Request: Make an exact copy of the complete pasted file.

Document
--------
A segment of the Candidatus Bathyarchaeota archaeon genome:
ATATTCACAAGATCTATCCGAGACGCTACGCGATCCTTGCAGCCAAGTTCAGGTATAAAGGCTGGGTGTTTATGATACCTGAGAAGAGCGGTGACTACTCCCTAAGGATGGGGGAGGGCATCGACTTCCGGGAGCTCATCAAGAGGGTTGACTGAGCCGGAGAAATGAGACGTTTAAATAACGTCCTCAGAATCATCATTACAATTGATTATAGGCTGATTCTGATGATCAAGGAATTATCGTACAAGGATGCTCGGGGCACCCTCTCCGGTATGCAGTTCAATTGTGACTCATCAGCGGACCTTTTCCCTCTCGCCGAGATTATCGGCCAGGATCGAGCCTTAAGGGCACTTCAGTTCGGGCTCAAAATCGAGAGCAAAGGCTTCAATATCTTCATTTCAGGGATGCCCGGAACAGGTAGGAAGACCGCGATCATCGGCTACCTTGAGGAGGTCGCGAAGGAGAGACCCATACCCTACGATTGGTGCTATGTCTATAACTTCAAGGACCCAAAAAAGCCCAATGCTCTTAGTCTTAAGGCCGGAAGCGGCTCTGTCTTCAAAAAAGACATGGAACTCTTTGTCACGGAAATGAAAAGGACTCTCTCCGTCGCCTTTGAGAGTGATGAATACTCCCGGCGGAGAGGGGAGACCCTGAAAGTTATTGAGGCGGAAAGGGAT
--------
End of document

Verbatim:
A segment of the Candidatus Bathyarchaeota archaeon genome:
ATATTCACAAGATCTATCCGAGACGCTACGCGATCCTTGCAGCCAAGTTCAGGTATAAAGGCTGGGTGTTTATGATACCTGAGAAGAGCGGTGACTACTCCCTAAGGATGGGGGAGGGCATCGACTTCCGGGAGCTCATCAAGAGGGTTGACTGAGCCGGAGAAATGAGACGTTTAAATAACGTCCTCAGAATCATCATTACAATTGATTATAGGCTGATTCTGATGATCAAGGAATTATCGTACAAGGATGCTCGGGGCACCCTCTCCGGTATGCAGTTCAATTGTGACTCATCAGCGGACCTTTTCCCTCTCGCCGAGATTATCGGCCAGGATCGAGCCTTAAGGGCACTTCAGTTCGGGCTCAAAATCGAGAGCAAAGGCTTCAATATCTTCATTTCAGGGATGCCCGGAACAGGTAGGAAGACCGCGATCATCGGCTACCTTGAGGAGGTCGCGAAGGAGAGACCCATACCCTACGATTGGTGCTATGTCTATAACTTCAAGGACCCAAAAAAGCCCAATGCTCTTAGTCTTAAGGCCGGAAGCGGCTCTGTCTTCAAAAAAGACATGGAACTCTTTGTCACGGAAATGAAAAGGACTCTCTCCGTCGCCTTTGAGAGTGATGAATACTCCCGGCGGAGAGGGGAGACCCTGAAAGTTATTGAGGCGGAAAGGGAT